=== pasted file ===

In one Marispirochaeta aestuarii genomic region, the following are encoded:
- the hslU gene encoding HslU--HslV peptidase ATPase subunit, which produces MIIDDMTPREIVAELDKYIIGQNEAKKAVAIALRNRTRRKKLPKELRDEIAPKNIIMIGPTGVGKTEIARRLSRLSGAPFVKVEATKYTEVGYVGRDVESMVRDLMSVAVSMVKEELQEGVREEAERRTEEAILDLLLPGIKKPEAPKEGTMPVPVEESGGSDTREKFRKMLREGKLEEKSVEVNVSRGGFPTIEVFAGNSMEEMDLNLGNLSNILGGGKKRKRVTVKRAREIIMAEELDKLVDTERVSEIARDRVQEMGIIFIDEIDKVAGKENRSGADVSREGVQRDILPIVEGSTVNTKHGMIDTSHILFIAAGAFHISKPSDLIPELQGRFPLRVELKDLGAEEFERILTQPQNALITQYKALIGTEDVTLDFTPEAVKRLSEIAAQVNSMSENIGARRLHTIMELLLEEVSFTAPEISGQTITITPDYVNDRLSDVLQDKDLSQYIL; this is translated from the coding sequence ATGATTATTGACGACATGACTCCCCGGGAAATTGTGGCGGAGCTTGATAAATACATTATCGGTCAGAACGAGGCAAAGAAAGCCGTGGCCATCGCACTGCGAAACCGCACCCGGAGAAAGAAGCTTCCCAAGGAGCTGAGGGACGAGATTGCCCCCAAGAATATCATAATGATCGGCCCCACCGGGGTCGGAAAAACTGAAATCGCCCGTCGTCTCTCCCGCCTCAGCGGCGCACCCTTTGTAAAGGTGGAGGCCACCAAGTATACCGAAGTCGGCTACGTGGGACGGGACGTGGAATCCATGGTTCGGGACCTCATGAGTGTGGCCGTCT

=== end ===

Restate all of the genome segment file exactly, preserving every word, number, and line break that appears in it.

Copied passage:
In one Marispirochaeta aestuarii genomic region, the following are encoded:
- the hslU gene encoding HslU--HslV peptidase ATPase subunit, which produces MIIDDMTPREIVAELDKYIIGQNEAKKAVAIALRNRTRRKKLPKELRDEIAPKNIIMIGPTGVGKTEIARRLSRLSGAPFVKVEATKYTEVGYVGRDVESMVRDLMSVAVSMVKEELQEGVREEAERRTEEAILDLLLPGIKKPEAPKEGTMPVPVEESGGSDTREKFRKMLREGKLEEKSVEVNVSRGGFPTIEVFAGNSMEEMDLNLGNLSNILGGGKKRKRVTVKRAREIIMAEELDKLVDTERVSEIARDRVQEMGIIFIDEIDKVAGKENRSGADVSREGVQRDILPIVEGSTVNTKHGMIDTSHILFIAAGAFHISKPSDLIPELQGRFPLRVELKDLGAEEFERILTQPQNALITQYKALIGTEDVTLDFTPEAVKRLSEIAAQVNSMSENIGARRLHTIMELLLEEVSFTAPEISGQTITITPDYVNDRLSDVLQDKDLSQYIL; this is translated from the coding sequence ATGATTATTGACGACATGACTCCCCGGGAAATTGTGGCGGAGCTTGATAAATACATTATCGGTCAGAACGAGGCAAAGAAAGCCGTGGCCATCGCACTGCGAAACCGCACCCGGAGAAAGAAGCTTCCCAAGGAGCTGAGGGACGAGATTGCCCCCAAGAATATCATAATGATCGGCCCCACCGGGGTCGGAAAAACTGAAATCGCCCGTCGTCTCTCCCGCCTCAGCGGCGCACCCTTTGTAAAGGTGGAGGCCACCAAGTATACCGAAGTCGGCTACGTGGGACGGGACGTGGAATCCATGGTTCGGGACCTCATGAGTGTGGCCGTCT